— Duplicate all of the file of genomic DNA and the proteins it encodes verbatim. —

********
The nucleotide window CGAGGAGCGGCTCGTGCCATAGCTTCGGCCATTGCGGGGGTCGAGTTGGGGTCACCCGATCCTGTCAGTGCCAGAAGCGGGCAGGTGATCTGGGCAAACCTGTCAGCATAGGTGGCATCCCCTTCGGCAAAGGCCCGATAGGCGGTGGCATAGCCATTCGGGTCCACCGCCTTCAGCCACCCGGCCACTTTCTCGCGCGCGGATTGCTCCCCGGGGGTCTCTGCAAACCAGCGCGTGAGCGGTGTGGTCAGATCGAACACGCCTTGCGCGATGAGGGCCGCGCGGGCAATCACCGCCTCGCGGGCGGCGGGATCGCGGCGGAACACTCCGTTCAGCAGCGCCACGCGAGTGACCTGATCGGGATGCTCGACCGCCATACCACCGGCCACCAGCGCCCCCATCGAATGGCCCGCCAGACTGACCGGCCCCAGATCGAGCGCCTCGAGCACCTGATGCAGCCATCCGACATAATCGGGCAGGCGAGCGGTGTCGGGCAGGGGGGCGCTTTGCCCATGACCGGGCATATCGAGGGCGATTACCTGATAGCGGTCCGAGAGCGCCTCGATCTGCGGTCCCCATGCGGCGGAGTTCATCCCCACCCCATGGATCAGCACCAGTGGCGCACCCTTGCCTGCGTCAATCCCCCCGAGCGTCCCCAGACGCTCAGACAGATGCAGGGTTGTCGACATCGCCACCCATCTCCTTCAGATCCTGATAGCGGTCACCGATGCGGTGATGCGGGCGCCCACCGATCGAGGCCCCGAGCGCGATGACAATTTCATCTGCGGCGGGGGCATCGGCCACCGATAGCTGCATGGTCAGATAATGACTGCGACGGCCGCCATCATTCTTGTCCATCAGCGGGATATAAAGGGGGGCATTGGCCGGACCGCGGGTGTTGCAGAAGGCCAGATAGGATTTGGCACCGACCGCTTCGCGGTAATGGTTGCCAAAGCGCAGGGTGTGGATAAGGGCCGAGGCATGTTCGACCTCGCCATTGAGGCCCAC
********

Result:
The nucleotide window CGAGGAGCGGCTCGTGCCATAGCTTCGGCCATTGCGGGGGTCGAGTTGGGGTCACCCGATCCTGTCAGTGCCAGAAGCGGGCAGGTGATCTGGGCAAACCTGTCAGCATAGGTGGCATCCCCTTCGGCAAAGGCCCGATAGGCGGTGGCATAGCCATTCGGGTCCACCGCCTTCAGCCACCCGGCCACTTTCTCGCGCGCGGATTGCTCCCCGGGGGTCTCTGCAAACCAGCGCGTGAGCGGTGTGGTCAGATCGAACACGCCTTGCGCGATGAGGGCCGCGCGGGCAATCACCGCCTCGCGGGCGGCGGGATCGCGGCGGAACACTCCGTTCAGCAGCGCCACGCGAGTGACCTGATCGGGATGCTCGACCGCCATACCACCGGCCACCAGCGCCCCCATCGAATGGCCCGCCAGACTGACCGGCCCCAGATCGAGCGCCTCGAGCACCTGATGCAGCCATCCGACATAATCGGGCAGGCGAGCGGTGTCGGGCAGGGGGGCGCTTTGCCCATGACCGGGCATATCGAGGGCGATTACCTGATAGCGGTCCGAGAGCGCCTCGATCTGCGGTCCCCATGCGGCGGAGTTCATCCCCACCCCATGGATCAGCACCAGTGGCGCACCCTTGCCTGCGTCAATCCCCCCGAGCGTCCCCAGACGCTCAGACAGATGCAGGGTTGTCGACATCGCCACCCATCTCCTTCAGATCCTGATAGCGGTCACCGATGCGGTGATGCGGGCGCCCACCGATCGAGGCCCCGAGCGCGATGACAATTTCATCTGCGGCGGGGGCATCGGCCACCGATAGCTGCATGGTCAGATAATGACTGCGACGGCCGCCATCATTCTTGTCCATCAGCGGGATATAAAGGGGGGCATTGGCCGGACCGCGGGTGTTGCAGAAGGCCAGATAGGATTTGGCACCGACCGCTTCGCGGTAATGGTTGCCAAAGCGCAGGGTGTGGATAAGGGCCGAGGCATGTTCGACCTCGCCATTGAGGCCCAC